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The Old Man and the Letter C

The other day at Tom Thumb I spent 10 minutes helping a little old man find the prune juice. I did this even though my husband is the Eagle Scout, not me. I grocery shop at the headquarters for all Fort Worth geriatric shoppers, the Tom Thumb at Hulen and Bellaire, and I love shopping there because I love REALLY old people as a general rule. My husband Gordon thinks my obsession with cute little old men in particular — and the inevitable day he will become one — is a bit inordinate.

The man was thin and stooped and was cussing up a storm on aisle 7 just as I rounded the corner with Drew and pregnant belly in tow. I would record our conversation here, but would need to censor it beyond recognition. We looked all over tarnation for it (the prune juice, that is); but like most elusive things in the grocery store, it was right there in front of us...on the bottom row. Although I knew why prune juice might be important to someone of that age, my new friend’s persistence was nearly unnerving.

We parted ways, and then I started noticing the other old folks in the store with a keener eye, and they all seemed to have one thing in common: they all loved Drew. Every one I passed bent down and made a comment about “what a big boy you have” and “my, look at those EYES.” I realized that’s why I like shopping there. It’s like a cheering gallery for my genetic display. Except, of course, when Drew is whining or pulling things off shelves. But even then, if memory serves, I still at least get pleasant looks from the very old.

I started wondering why this is, and why people my age don’t seem to put themselves out making grand overtures about each other’s offspring. I think because we are so busy comparing ourselves to each other that it’s hard to appreciate another mother and child objectively. But when you’ve passed through a number of years and stages that set you far beyond the phases of childbearing and rearing, you feel free to express magnanimity freely, and to all. (Except, I’m sure, other people who are old, like you.) This is probably why I squeeze Gordon’s arm with delight in the church parking lot when I see an ancient man wobbling slowly with the help of his wife. We are not in their stage of life; therefore we can appreciate them for what they are without bias or our own insecurity to muddy the waters. But I’m sure when Gordon is wobbling on my arm in the year 2065, I will not think him nearly so cute — or other little old men as cute — as I do now. I’m sure then I will be distracted comparing our wheelchairs to the WheelRocket 5000 that old so-and-so just bought; or noticing with satisfaction that my husband has retained more hair than that old what’s-his-name; or that my memory is still better than…than…whatever her name is.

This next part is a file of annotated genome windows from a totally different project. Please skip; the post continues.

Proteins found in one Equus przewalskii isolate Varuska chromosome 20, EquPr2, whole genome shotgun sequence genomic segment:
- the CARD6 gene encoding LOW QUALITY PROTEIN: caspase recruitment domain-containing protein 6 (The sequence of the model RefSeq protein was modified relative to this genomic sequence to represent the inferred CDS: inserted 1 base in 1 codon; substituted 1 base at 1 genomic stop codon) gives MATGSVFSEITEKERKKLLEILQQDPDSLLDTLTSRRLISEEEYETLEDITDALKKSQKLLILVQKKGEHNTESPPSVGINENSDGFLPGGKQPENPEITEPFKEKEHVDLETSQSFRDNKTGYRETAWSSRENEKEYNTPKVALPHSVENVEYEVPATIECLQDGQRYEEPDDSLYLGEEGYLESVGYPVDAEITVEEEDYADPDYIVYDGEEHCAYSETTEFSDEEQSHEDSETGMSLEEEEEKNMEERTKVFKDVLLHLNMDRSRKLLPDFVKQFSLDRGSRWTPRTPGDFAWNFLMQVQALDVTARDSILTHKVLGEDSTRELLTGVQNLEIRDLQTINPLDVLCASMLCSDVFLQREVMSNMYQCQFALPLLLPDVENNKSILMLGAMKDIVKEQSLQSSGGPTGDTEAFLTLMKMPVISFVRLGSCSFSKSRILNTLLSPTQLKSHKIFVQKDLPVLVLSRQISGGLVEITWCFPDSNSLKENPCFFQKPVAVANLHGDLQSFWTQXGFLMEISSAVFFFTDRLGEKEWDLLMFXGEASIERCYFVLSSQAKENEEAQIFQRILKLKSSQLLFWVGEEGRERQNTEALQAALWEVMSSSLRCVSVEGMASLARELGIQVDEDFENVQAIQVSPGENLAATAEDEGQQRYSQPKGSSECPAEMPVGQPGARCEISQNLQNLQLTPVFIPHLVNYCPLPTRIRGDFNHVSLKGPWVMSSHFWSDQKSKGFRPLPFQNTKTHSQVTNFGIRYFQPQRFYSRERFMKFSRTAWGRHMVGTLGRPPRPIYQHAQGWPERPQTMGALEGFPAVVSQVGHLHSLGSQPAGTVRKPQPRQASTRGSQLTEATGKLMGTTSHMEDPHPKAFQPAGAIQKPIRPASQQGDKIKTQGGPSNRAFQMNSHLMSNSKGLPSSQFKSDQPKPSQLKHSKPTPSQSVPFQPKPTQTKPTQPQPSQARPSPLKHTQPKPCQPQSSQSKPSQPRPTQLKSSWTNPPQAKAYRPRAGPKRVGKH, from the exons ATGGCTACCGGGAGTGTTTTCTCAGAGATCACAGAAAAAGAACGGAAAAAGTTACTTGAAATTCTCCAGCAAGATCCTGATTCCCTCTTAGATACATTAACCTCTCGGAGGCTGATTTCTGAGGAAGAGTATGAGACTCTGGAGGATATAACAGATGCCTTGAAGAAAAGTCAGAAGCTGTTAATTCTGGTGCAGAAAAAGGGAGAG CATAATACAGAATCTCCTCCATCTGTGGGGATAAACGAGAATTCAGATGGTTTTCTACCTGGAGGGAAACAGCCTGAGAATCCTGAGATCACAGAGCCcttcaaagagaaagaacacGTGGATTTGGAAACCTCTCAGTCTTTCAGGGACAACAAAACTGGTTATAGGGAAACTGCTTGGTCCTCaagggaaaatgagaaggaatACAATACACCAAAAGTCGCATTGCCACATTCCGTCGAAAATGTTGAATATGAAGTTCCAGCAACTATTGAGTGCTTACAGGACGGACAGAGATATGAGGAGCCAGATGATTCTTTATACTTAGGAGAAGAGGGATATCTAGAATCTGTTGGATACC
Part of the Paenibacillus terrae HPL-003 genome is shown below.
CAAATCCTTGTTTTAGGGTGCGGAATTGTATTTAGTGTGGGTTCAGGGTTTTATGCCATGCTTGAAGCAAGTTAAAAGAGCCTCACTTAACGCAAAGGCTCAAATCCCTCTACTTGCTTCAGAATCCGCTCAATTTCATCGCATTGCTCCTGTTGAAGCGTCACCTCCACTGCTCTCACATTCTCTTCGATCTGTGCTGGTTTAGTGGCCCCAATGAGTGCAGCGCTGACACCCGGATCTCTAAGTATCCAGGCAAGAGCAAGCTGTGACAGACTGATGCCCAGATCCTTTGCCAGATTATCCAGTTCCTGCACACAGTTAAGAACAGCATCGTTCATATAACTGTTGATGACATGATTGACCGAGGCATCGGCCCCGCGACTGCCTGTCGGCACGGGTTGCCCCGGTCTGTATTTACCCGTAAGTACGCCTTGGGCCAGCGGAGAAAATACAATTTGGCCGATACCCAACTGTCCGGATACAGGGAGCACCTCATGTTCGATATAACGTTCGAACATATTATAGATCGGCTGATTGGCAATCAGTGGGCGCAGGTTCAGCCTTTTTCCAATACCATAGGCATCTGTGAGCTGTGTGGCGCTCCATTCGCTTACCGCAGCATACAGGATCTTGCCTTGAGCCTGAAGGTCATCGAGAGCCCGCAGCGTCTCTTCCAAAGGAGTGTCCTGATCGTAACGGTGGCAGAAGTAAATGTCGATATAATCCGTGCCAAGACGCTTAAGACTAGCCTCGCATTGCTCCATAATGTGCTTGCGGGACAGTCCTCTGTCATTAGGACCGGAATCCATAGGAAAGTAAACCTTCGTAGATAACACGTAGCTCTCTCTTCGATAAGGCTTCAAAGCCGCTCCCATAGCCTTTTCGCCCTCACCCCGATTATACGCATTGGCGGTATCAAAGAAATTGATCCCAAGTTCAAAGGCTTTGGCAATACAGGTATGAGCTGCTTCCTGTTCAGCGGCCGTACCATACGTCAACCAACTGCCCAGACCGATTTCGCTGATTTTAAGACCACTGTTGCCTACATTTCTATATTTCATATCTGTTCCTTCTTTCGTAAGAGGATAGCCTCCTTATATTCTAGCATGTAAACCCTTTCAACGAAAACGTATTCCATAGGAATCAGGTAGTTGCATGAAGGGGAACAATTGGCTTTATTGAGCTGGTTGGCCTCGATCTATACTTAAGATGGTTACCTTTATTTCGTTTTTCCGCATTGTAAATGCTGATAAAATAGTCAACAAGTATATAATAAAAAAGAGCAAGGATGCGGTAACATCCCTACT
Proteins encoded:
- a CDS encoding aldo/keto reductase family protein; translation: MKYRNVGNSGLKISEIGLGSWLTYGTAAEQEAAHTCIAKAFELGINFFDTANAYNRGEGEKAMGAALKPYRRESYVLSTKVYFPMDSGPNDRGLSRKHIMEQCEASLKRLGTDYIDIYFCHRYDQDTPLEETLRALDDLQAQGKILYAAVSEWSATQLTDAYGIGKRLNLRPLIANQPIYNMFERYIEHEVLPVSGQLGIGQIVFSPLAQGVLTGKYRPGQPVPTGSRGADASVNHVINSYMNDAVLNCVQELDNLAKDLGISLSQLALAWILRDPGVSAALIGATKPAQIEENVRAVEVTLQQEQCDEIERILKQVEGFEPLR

Don’t get me wrong. We mommies give each other all sorts of sympathetic looks in public. I’m not saying we ignore each other or glare with icy stares. I’m just saying we don’t stop people in grocery store aisles to tell them how beautiful their child is, or to talk to the children directly as if we had heard lore of this mystical creature called a CHILD and consider ourselves privileged to have encountered one today at the Tom Thumb. If you did stop me and coo and go out of your way to talk directly to my child — but you looked about my age — I would assume you were an aunt or caretaker or a lover of children in general and not an actual mother yourself. Mothers give other mothers knowing looks. Non-mothers (particularly those who are old) give just a little bit more.

I’m not saying anything is wrong with this; this is just the way things are. But I think it would be an interesting experiment sometime when you are in the grocery store to pretend you are about 87 years old and see the world for just a little while through those eyes. Notice the children. The moms in their 30’s. Their harried looks to get out of the store before the toddler throws a fit; their stealthy negotiation between a healthy and sugar-laden cereal, bartered over the forthcoming snack at home; their running shoes they wear because they haven't worn stilettos since the year 2006. Notice the beauty in the strangers' children; how they sit in carts; how their hair curls around their temples; how they squeeze the cart handle and dangle their dimpled feet.

If we can stop sizing each other up for just a millisecond, we too might be overcome with awe and delight for one another…and for ourselves.

(This article brought to you by the letter "C", which stands for "Comparison" and "Can we please Cease?")